It's been two anxiety-filled days of waiting for the amazing conclusion.
Five days to test four different feminine hygiene products and figure out if full-time sustainability is practical enough for a period.
Day 1: Diva Cup
I figured I'd better start serious and break out the Diva Cup. Getting it in is a little tricky, and even though the instructions tell you to only use this product when you're on your period, I'm going to recommend you practice getting it in and out before your cycle starts. You'll be glad you did. Figuring out the logistics of my body while on my period was annoying, to say the least.
Anyway I did finally get it. It was quite comfortable. I had to trim the stem a little, but apparently that's normal.
The packaging says that the Diva Cup does not leak and only needs to be emptied every 12 hours. This wasn't exactly the case for me and I needed to empty it several times in the first 24 hours and I went through two liners. Luckily it was my day off, so it wasn't an issue. I'd like to give this product another test run next month before I give my full recommendation.
Day 2: Tampons and Liners
I paired up the tampons with the liners, just to be safe. I had already used two of the liners on day one, which was stupid of me, so I was a little worried. When my period finally started I was so excited to use my new stuff that I didn't really plan ahead at all. I was so used to having boxes upon boxes of pads and tampons that I just went ahead and used whatever, without thinking.
This made me especially nervous because I didn't know how well the tampons would work. I packed an extra liner and all the tampons into my wet bag and also shoved a few disposable tampons into my backpack, just in case. I knew that using them would mean that I failed my own sustainable challenge, but I didn't want any embarrassing issues at work.
The day was a success. The reusable tampons worked just as well as my disposable, organic ones, if not better. They're easy to roll up and put in and I had no leak problems that one little pantiliner couldn't handle. The bonus to the reusable method that I didn't foresee was that because there was no packaging, there wasn't any of the embarrassing noises associated with ripping open tampon packages in the bathroom. I don't mind blogging about my period, but I'm not about to broadcast news of my cycle at work.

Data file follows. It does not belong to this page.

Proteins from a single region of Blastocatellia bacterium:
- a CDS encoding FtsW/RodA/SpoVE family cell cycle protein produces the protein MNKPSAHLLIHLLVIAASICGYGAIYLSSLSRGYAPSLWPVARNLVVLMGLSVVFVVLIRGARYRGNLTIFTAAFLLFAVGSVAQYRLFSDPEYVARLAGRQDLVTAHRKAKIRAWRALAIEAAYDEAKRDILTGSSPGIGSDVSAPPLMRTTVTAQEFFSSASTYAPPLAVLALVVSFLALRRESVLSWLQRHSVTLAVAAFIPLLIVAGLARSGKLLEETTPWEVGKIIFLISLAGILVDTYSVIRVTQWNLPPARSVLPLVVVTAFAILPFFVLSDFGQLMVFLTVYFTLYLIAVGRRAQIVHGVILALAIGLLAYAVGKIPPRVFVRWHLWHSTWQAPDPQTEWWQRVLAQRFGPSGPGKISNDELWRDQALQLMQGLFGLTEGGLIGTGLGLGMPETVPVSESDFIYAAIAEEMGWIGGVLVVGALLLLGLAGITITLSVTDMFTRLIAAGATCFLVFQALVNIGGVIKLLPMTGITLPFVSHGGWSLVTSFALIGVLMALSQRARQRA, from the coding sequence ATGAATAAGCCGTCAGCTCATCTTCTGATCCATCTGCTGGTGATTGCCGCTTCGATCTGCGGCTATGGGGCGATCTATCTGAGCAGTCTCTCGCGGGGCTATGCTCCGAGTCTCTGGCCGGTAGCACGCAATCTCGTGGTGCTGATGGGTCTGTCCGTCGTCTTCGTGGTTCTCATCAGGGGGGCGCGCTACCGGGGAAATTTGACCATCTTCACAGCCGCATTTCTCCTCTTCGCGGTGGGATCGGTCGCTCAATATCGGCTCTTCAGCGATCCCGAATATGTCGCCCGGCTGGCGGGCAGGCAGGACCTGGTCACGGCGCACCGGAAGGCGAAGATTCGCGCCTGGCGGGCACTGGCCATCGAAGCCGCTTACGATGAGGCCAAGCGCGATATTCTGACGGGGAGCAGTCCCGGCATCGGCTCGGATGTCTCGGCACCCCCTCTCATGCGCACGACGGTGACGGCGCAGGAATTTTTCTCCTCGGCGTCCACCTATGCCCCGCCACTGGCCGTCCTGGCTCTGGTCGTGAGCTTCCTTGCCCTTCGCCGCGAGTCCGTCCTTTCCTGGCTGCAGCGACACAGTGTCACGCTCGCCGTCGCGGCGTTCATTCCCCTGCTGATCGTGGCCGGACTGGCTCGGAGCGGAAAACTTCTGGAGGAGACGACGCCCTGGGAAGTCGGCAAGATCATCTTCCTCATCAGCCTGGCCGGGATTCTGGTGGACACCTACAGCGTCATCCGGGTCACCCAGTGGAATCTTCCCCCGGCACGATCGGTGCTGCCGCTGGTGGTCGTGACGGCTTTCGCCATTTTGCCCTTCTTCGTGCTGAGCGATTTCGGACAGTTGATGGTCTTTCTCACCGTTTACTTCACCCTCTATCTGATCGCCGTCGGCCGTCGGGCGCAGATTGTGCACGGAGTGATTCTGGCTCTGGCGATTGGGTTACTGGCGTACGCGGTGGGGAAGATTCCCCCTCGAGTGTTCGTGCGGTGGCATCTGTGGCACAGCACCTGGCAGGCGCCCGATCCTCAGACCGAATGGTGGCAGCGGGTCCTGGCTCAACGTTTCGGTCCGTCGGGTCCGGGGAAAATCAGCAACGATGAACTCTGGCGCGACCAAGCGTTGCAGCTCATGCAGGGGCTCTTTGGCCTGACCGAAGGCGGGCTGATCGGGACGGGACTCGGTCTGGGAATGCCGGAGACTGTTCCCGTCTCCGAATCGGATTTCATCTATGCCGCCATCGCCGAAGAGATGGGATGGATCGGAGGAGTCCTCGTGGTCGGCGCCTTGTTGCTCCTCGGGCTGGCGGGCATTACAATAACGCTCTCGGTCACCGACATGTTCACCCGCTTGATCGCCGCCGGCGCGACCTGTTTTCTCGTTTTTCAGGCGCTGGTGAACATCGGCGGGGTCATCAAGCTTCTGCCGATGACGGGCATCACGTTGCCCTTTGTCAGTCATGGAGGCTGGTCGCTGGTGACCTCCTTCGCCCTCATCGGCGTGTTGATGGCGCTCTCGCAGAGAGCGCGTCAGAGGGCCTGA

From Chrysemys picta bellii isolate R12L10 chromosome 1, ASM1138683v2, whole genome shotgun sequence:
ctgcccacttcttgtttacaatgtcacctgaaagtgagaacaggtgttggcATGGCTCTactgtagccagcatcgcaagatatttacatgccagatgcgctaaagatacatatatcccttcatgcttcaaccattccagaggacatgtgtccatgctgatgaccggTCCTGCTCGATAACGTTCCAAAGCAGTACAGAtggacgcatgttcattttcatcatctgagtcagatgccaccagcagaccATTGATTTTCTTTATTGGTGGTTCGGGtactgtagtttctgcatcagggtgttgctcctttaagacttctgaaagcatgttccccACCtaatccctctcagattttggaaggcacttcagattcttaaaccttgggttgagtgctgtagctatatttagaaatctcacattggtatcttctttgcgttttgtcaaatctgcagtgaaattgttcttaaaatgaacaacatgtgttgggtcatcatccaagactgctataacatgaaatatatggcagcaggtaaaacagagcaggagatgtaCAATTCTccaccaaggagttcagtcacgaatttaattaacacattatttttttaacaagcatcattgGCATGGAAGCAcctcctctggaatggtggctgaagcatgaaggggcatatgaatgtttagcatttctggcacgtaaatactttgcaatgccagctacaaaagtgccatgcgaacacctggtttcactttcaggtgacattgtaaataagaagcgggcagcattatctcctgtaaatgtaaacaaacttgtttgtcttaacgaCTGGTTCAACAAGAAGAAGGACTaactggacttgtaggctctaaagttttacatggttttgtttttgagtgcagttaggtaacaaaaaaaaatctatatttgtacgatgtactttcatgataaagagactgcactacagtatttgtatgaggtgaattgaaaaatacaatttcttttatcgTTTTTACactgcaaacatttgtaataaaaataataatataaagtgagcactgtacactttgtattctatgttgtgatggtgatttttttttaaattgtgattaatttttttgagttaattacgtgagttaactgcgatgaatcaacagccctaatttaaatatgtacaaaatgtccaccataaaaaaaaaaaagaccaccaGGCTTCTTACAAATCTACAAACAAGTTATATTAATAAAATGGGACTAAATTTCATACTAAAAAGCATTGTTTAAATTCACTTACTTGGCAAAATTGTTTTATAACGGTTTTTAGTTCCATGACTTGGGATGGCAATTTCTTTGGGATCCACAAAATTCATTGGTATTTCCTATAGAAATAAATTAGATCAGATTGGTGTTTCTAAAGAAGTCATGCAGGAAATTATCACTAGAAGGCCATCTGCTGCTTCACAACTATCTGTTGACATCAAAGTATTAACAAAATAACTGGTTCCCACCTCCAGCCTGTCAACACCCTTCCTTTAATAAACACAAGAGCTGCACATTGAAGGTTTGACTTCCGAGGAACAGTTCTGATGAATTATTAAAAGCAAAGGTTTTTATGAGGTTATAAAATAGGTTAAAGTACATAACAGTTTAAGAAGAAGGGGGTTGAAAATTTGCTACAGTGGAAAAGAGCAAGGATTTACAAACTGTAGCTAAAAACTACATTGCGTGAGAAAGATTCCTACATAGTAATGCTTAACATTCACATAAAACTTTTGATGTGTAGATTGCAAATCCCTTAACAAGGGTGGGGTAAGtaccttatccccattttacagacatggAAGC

Day 3: Tampons and Liners
Much the same as day 2.
Day 4: Reusable Pad
Well, here's where I panic a bit. I was out of liners and tampons. I had to suck it up and use one of the full sized pads, which I had only been using for evenings (in case you were wondering what I did at night). When I removed the inserts the pad was undetectable with slightly baggy pants. Really, these pads are great, it's just that they are longer than I need and they make me paranoid. Still, the day was fine. I pulled the pad forward a little and I don't think it ever became visible from behind. Phew.
Days 5 and 6: Pad Insert
There is maybe a bit of spotting by day 5 and 6, but as I said, I was out of liners. I decided to use an insert from the pads, even though they don't have wings and snaps to keep them in place. Amazingly I discovered that you don't really need the wings and snaps to keep pads in place. They just stay. No shifting at all, even after walking around all night at the bookstore.
Care and cleaning:
After using pads or tampons I rinsed them and tossed them into a small bucket of cold water with a lid sitting under my bathroom sink. I changed the water daily, and on my heaviest day I put a little detergent in there. If you change the water daily, it won't smell. By the last day the water will be clear. I dump the water and throw everything into the wash with my clothes. In the months since I started using the cloth pads overnight, this is what I have always done. I have never gotten a stain on my clothes and there aren't even stains on the pads themselves. Don't believe me? All of the pictures in the previous post were taken the day I wrote this, meaning they had all been used at least once and washed with my clothes using all natural powder detergent.
Tampons: Rinse them as soon as you can after use. They store just fine in the wet bag, but I really don't think you'll want them sitting in there for any longer than necessary.
Pads: Can usually be thrown right into the bucket without rinsing. Use your judgment.
Diva Cup: Follow the directions that come with it. They are detailed and easy. I used Dr. Bronner's unscented body wash instead of the Diva Wash, because I don't need to order yet another overpriced product from the internet.
Wet bag: Wipe it out daily and wash it with everything else at the end of your cycle.
Even though I carried disposable tampons around in my pocket all 6 days of my period, I never used them. Not one.
I splurged on my period, but I'm happy I did. I can honestly say I'm not going to be buying reusable pads or tampons any time soon and it'll save me so much money. The convenience of always having them here, ready for use is enough to sell me, but the environmental and safety issues are the greatest bonuses.